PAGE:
I know, it’s kind of crazy. It’s fun, though. It’s a lot of fun. We get heated up about it in a very fun, playful way. Before Henry, I’ll see Ben back stage and we’ll walk by each other and go, “Hate you.” “Hate you, too.”

I think that playing a strong woman is not difficult for me.
No, we know that.
I think a lot of the women here—I don’t know, it may be hard for the guys to play a man that’s weak, too.

That’s what I wondered about Gregory.

Yeah, because he doesn’t usually play these roles either; it’s sort of a different role for him. He’s played the Orsinos that’s kind of soft in love, but this is different. They’re still charming and cool, but this is different. This is different.

The women never powwowed about it like, “This is how we’re going to portray it and this is what we’re going to do.” Again, I think that’s just a function of time. I find that in the summer/fall season, I do have more conversations like that, not only with the director but also with my fellow actors here. We just have more time to talk about, “What’s going on with this relationship and how are you portraying this with your husband? What’s going on between Goneril and Albany and can I mirror that with Regan and Cornwall?” but we just don’t have the time to do that here, which is a double-edged sword.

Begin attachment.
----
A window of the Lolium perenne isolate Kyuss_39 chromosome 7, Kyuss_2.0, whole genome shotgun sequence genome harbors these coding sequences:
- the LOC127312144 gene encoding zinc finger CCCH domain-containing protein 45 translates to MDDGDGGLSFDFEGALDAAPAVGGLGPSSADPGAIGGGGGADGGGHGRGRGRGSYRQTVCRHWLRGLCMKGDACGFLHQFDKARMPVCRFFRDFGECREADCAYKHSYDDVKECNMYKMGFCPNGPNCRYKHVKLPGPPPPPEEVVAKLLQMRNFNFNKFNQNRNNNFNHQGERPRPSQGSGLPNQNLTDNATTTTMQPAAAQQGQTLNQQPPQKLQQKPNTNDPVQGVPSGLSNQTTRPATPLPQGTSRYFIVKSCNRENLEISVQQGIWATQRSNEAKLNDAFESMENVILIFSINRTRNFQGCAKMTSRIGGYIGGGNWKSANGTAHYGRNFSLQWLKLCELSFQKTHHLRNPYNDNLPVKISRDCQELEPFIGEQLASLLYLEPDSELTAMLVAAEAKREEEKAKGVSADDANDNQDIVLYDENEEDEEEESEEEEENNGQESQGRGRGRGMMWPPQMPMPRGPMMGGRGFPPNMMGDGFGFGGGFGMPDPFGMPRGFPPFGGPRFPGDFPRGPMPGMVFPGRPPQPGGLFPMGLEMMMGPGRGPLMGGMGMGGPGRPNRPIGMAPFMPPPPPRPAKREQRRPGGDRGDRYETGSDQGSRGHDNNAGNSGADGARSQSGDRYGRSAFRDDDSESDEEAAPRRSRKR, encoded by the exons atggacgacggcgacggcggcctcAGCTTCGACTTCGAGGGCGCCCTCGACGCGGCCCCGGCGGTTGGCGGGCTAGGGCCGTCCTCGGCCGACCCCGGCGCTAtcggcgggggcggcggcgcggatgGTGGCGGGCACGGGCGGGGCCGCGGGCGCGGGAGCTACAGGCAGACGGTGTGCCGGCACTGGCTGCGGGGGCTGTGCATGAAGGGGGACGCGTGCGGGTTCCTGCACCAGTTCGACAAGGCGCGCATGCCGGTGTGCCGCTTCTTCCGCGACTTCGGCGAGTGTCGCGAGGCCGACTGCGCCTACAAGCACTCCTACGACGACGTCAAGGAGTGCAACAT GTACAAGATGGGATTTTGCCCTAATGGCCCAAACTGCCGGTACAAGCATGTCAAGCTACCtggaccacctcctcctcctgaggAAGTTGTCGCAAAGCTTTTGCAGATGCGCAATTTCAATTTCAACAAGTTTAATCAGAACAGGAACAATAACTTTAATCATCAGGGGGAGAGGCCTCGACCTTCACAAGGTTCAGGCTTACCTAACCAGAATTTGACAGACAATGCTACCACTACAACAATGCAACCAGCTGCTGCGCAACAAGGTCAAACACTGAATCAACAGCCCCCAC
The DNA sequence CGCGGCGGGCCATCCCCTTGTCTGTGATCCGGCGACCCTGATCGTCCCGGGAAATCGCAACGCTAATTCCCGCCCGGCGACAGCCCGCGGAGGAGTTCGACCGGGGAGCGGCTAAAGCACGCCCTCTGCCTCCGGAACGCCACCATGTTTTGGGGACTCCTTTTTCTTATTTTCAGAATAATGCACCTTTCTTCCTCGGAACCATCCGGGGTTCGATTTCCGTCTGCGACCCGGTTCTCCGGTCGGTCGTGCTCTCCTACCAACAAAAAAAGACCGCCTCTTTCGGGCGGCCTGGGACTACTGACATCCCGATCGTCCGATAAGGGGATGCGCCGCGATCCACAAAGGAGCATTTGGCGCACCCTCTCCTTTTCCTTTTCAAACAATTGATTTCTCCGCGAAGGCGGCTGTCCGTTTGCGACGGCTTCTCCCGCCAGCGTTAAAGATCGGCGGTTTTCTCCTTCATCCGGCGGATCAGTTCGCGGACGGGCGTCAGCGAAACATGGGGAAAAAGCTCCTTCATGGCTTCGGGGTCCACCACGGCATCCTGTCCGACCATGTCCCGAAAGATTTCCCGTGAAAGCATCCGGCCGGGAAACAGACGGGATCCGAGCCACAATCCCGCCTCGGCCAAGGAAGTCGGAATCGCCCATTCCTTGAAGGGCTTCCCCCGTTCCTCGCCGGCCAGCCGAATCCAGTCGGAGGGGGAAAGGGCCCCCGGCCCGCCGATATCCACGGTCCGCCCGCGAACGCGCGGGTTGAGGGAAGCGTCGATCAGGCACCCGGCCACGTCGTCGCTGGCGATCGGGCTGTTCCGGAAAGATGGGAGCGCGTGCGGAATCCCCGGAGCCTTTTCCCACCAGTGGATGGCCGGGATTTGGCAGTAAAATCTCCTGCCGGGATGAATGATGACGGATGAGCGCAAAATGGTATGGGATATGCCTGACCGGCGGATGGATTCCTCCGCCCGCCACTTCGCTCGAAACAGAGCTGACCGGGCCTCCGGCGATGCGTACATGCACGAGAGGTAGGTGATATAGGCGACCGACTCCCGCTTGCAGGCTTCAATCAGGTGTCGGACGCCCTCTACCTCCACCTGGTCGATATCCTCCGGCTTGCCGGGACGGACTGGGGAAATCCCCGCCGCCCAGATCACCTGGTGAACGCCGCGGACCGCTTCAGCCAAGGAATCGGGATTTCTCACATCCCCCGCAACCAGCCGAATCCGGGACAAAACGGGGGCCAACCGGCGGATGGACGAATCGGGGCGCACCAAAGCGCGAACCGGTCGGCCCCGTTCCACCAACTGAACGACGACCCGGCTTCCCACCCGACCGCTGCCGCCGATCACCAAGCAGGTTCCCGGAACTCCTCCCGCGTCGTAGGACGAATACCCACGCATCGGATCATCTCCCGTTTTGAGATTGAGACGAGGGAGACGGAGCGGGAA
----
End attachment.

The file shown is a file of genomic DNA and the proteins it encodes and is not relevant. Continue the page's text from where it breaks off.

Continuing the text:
But I think that naturally we’ve got some strong women, and naturally when you get to say the things that you do, if you can own it, then I think that it sells. I don’t think a weak woman is somebody who walks around calling her husband awful names. [Laughs]
In the middle of the court.
“Would I had never seen thee, never bore thee son.” That’s vicious. And “timorous wretch,” “wretched man.”